For years, I’ve considered Proust a purposely amoral novelist, someone so driven to see exactly what’s happening in human behavior and human consciousness, that he can’t stop to pass judgement on the behavior he depicts—not letting discriminations of good and evil constrain his phenomenology. Passing judgment on something gives you an excuse to ignore what you’re seeing. I’m beginning to think differently. In my third reading of this novel right now (first in college, second when the Kilmartin translation was published), I’ve delved only a hundred pages into the book, and it seems he was constantly thinking of goodness, interested in why his many of his characters found it so difficult to see and embody it. His ability to convey goodness was so fresh, so unsentimental, that it’s hard to realize what he’s doing as it happens on the page—in a way analogous to his consistent depiction of social and sexual relationships as detours that usually lead away from an authentic life. In a way similar to how I’m seeing this new dimension in Proust, this year I’ve become more and more interested in visual art that seems to be doing exactly the opposite of what I think painting and drawing should do when operating in its most innate way.  Painting that has always struck me as the most fully realized has no meaning. Any effort to extract meaning from it is, in a way, to look away from what’s actually happening in the work, the awareness it can generate, and nullify it by translating it into thought. (In the same way, the best passages of Bergotte’s writing have an impact on Proust’s narrator unrelated to their significance. In one of his book’s quietly amusing moments, Bloch advises him to read only poetry that means nothing.) What’s most powerful in a work of visual art has nothing to do with meaning: deconstructing it will get you places, but it won’t replace the looking and often gets in the way.  MORE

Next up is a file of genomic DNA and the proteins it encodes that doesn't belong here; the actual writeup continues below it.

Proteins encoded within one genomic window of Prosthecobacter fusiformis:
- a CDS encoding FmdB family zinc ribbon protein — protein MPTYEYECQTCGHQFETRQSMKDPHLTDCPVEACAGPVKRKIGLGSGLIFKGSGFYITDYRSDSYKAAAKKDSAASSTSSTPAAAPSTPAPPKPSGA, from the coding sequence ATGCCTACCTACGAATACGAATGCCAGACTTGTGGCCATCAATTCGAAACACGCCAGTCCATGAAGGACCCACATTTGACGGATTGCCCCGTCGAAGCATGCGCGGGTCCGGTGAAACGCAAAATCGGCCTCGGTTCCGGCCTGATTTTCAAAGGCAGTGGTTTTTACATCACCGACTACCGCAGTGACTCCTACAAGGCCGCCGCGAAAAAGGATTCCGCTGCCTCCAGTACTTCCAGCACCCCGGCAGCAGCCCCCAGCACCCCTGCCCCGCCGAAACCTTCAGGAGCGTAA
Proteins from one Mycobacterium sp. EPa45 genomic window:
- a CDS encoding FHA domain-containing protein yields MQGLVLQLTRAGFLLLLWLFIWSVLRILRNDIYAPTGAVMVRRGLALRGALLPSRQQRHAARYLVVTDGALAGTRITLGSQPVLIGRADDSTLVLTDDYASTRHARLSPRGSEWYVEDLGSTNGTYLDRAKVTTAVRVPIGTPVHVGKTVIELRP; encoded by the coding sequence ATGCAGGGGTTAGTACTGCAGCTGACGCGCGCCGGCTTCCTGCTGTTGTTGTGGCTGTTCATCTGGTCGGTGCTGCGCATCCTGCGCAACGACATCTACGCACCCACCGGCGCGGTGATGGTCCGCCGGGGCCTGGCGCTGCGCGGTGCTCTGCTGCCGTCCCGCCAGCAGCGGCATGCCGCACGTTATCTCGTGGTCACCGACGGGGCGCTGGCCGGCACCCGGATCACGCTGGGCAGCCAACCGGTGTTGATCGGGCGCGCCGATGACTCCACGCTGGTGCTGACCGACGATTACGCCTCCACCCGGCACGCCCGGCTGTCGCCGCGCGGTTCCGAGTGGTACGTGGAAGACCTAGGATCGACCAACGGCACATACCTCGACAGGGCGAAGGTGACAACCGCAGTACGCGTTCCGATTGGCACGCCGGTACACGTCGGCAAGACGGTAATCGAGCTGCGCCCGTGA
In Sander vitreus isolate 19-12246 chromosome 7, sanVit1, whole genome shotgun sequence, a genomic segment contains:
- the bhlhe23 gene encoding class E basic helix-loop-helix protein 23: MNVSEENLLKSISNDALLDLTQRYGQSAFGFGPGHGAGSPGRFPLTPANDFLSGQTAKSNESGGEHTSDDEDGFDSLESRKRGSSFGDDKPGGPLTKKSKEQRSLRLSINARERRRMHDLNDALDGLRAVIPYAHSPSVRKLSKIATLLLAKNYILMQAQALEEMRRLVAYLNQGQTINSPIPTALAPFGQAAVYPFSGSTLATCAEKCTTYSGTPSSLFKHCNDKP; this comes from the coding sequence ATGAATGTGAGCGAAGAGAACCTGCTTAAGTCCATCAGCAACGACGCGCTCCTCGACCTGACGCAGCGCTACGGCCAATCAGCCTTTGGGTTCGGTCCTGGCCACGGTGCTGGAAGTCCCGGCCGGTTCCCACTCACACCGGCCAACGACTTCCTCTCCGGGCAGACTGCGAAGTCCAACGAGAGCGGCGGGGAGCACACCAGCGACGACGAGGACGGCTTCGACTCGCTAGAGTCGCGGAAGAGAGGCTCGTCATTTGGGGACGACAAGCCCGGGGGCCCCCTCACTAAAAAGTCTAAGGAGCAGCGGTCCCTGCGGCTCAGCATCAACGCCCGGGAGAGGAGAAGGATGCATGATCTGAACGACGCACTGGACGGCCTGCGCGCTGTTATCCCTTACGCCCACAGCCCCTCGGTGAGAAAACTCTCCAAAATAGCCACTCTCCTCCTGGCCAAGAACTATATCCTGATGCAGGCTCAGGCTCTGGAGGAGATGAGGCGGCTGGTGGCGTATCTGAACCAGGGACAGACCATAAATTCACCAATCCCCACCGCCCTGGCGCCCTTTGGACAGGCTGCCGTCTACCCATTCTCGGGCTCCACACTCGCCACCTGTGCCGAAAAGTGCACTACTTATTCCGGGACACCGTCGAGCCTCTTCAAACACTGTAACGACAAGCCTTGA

Loose yet accurate

Mark Tennant, 20 x 16

Mark Tennant, 20 x 16. That’s all I know about this painting by an artist who has turned a bit of a corner in the past year or two–the simplicity of his execution has become extraordinary given how convincingly he puts one perfect tone alongside another. These chunks of color do exactly the job he asks them to do. In some cases he creates an almost expressionist surface that resolves, after a bit of viewing, into a bracingly convincing glimpse of women caught in a candid moment not intended for public consumption. No title, no medium nor indication of the support, though it’s almost certainly oil. He posts his work on Instagram and at his website, but it’s all untitled as far as I can tell. I did a post about an earlier painting of his not long ago, but couldn’t resist posting again, it’s so impressive. I found his scenes off-putting at first, murky and seemingly jaundiced visions of people lost in an eroticized world of youth and folly. Now I’m not bothered by lost-in-the-dark quality of his figures. The brushwork is so deft and accurate and minimal, as if he were the Fairfield Porter of cultural decline. At first, his work briefly brought to mind Eric Fischl and Richard Prince’s ironically prurient stuff, but this latest work feels more like early Richter. There’s a muted compassion in all of it, even though the scenes are illuminated unsparingly and the figures are mostly faceless. It all looks as if he has discovered troves of snapshots, Polaroids maybe and worked from them quickly–the way Martin Mull buys boxes of old, unwanted family shots at garage sales to use as sources. The bruised sexiness that runs throughout Tennant’s work is suppressed and seems almost accidental in many of the images–the young women are mostly unaware that there’s a guy with a camera eavesdropping on their misdemeanors, but in more than one of the paintings the women are hiding their faces. Many seem lit by flash photography, which adds to the tabloid feel that runs throughout, the awkwardness of bodies caught off balance or hunkered down in self-defense. He gets exactly how a single bright light source plays on objects in dim surroundings and his extremely abbreviated handling of paint captures the look and feel of an onlooker snapping a furtive high-contrast exposure of a compromised subject. The shot above could be from a cocktail party in the Hamptons or Connecticut, some partier with a Kodak Instamatic up on a balcony, gazing down at his bored fellow celebrants, the butler or caterer passing with his gleaming tray, with nothing to offer the idle women on the flagstone patio. The elegance and evening formality seem imported from America’s economic heyday, or else from last week in certain increasingly wealthy and isolated zip codes. Either way these privileged figures look as exposed and spiritually endangered as nearly everyone else Tennant captures unaware.